Enjoy the weekend

  9. Thanks everyone for your kind comments. My wife has just suggested that it’s a pity the camera can’t capture the smells, the noise and the dust.

  10. Hi Jean, you sure are gifted as a natural story teller. I loved the images and the text combined with the images provided a feeling for me of walking with a great informative guide.

    • Thanks Brian for the kind comment. Nepal is on the top 3 destinations we’ve been to in Asia but I’d like to go back for a trek and visit of the area we didn’t explore in February.
      Ejoy Sunday

  11. Another wonderful article chock full of colour and life, Jean. How many trips have you made to Nepal, by the way? I love that photo of the guy with the sewing machine (unfortunately can’t see them in bigger size). The GR lets you come up close — a good street camera. We’ll use our imagination for the smells and the noise and the dust, you just bring us the pictures.

    • Thanks Farhiz for your kind comment. It was my first trip to Nepal, I followed a colleague’s piece of advice to stay for a fortnight in the Khatmandu valley. I truly enjoyed that as we did not have to get up at 6 in the morning to run for such and such visit. We planned our visits day to day as I did not book through a travel agency, just looked in advance the places we wanted to see (Thanks google maps). The only thing we had to do was to find a driver. The image of the guy with the sewing machine is a 35mm in camera crop (about 10MP which is decent enough to have a large print about 60cmm by 60). If you want to view the image full size click right on your mouse open a new window and you can view the full size image.
      Stay safe as from I heard Covid is running wild in India.

  12. Very enjoyable Jean, thanks. I liked your compositions very much, up close and layered. A question; the photo of the young girl smiling at her mother leaving a shop, did you use burst mode? It’s a favourite of mine.

    • Thanks Kevin for your kind comment. Glad you enjoyed the images. I’ve never used a burst mode in my life. I just don’t see the point of it. I only use AF-S mode (never used AF-C). I just like to work quickly on the street, my shooting method is as follow I’m atttentive to my surroundings (where the light and people come from), spot the scene compose and press the shutter. Things go fast but that’s the way I’ve been used to shooting for many years and it works in general. I guess that’s why I tend to keep cameras till they don’t work anymore and usually buy the same models in spite of improvements in the latest gear.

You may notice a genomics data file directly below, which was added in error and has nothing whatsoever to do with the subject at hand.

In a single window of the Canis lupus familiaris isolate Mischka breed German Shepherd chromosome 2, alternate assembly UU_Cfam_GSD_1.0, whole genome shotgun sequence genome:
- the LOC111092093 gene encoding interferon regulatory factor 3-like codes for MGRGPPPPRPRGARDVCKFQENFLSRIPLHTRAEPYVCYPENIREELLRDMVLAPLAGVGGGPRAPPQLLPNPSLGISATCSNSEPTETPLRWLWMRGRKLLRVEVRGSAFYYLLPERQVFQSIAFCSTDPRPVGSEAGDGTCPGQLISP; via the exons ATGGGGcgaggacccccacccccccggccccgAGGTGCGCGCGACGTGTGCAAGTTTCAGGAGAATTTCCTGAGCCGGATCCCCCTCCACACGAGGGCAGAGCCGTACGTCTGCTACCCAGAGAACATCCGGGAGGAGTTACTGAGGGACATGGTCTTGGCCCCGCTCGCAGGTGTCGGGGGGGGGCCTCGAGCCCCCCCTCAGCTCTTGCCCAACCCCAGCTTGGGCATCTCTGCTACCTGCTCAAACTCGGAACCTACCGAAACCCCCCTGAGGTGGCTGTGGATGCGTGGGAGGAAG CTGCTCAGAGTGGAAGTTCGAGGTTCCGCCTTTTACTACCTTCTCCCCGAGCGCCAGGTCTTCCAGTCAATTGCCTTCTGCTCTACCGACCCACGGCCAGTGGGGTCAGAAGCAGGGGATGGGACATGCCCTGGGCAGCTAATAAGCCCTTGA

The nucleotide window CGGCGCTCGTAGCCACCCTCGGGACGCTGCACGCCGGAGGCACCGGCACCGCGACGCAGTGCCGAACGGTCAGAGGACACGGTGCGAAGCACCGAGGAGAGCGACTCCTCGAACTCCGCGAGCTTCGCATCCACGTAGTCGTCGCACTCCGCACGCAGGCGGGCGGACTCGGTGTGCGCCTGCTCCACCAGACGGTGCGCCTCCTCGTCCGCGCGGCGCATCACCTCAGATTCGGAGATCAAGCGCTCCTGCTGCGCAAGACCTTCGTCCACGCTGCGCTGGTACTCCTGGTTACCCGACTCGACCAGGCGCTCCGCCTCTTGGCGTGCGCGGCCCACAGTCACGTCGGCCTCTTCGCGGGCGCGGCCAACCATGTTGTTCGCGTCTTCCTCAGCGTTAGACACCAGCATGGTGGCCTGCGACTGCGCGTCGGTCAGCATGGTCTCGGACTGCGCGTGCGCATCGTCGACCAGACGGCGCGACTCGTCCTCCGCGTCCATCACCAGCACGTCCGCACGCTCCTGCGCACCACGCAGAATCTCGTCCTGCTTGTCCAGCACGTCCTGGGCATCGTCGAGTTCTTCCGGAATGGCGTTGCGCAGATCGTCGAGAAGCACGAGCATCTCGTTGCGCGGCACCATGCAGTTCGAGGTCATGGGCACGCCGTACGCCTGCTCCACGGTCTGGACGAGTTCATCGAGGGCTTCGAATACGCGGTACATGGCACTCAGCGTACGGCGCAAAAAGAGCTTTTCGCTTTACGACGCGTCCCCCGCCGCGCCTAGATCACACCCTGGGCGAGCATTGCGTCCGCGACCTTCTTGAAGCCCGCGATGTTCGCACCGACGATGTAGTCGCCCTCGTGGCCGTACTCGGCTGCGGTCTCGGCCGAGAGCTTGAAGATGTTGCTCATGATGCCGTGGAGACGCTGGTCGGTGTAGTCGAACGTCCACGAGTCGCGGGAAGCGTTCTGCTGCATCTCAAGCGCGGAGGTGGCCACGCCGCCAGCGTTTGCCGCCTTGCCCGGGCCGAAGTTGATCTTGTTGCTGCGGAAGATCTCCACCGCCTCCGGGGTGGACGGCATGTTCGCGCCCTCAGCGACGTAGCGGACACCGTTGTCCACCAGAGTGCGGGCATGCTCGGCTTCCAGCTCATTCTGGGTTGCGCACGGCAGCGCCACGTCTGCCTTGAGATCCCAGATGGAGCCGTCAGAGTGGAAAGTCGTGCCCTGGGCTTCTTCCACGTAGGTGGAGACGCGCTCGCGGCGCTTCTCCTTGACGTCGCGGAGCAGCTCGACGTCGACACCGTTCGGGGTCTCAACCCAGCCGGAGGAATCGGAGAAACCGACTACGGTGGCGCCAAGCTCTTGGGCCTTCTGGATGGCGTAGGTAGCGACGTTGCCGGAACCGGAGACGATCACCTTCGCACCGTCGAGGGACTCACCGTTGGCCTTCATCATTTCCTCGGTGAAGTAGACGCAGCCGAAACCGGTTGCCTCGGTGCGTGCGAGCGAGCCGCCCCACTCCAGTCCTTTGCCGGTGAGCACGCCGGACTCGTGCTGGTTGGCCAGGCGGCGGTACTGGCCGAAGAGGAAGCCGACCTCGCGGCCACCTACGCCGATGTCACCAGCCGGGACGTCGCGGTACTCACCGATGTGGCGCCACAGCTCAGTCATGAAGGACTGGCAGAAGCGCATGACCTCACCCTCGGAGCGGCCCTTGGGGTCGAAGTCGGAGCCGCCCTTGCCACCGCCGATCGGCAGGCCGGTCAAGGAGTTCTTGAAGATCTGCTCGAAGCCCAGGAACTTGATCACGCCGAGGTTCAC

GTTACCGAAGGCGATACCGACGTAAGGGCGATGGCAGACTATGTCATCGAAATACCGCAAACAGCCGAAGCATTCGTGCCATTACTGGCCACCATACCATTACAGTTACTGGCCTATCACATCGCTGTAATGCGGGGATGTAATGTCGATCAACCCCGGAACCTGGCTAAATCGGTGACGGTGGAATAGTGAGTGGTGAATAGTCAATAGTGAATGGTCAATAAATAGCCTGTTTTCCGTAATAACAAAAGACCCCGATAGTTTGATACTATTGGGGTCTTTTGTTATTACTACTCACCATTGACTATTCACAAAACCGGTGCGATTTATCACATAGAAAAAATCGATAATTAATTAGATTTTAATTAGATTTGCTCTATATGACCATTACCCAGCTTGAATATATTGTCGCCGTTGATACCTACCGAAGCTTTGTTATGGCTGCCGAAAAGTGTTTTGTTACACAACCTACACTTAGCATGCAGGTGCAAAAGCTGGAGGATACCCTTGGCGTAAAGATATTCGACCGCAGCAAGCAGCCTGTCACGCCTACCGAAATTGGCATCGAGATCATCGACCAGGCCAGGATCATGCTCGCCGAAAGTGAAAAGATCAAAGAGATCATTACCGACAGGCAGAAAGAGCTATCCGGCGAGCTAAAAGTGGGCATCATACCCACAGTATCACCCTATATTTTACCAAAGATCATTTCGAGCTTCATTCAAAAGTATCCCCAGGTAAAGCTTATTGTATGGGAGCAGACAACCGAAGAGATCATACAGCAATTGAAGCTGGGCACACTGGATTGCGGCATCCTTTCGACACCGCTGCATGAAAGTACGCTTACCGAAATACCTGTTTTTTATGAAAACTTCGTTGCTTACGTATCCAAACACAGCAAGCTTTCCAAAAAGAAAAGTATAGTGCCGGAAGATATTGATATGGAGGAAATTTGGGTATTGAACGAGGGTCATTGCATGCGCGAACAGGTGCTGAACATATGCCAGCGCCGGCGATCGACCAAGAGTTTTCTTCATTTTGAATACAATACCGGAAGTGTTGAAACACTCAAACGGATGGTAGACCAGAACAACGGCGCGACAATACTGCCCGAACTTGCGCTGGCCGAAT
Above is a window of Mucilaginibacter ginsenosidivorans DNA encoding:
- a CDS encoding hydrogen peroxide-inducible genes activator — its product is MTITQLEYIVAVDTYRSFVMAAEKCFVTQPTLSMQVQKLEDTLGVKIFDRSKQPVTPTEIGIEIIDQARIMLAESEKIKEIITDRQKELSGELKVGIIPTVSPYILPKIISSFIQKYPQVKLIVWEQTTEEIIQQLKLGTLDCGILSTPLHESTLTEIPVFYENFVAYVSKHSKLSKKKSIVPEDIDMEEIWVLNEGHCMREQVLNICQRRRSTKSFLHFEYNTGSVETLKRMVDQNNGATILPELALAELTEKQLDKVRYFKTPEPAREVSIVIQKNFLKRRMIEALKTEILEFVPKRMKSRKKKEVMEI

13. Your beautifully written travelogue transports me out of lockdown, at least until I saw a man wearing a face mask. But I guess that had nothing to do with Covid -19.
    Colours so natural and delightful. I imagined myself covering your tracks with an original Leica Q. Sadly, that will remain a dream.
    I was intrigued by the row of open doors, with box seats at the entrances. Were they private homes?

  14. Thanks David for your kind comment. I guess your Q would need some dust proofing in Nepal. The row of doors is quite common in old buildings when they have not been replaced by metal blinds in the Khatmandu valley. All shops have at least two, three doors or more. The living quarters are usually at the back of the shops and upstairs. Nepal is certainly a country worth visiting where I’d like to go back to see white rhinos and other wildlife in the Chitwan national park and get closer to the Himalayas.

  15. I forgot to say that the wodden door frames are often sculptured. I’d also like to see Deepa, the young girl we’re paying school for, and her family again.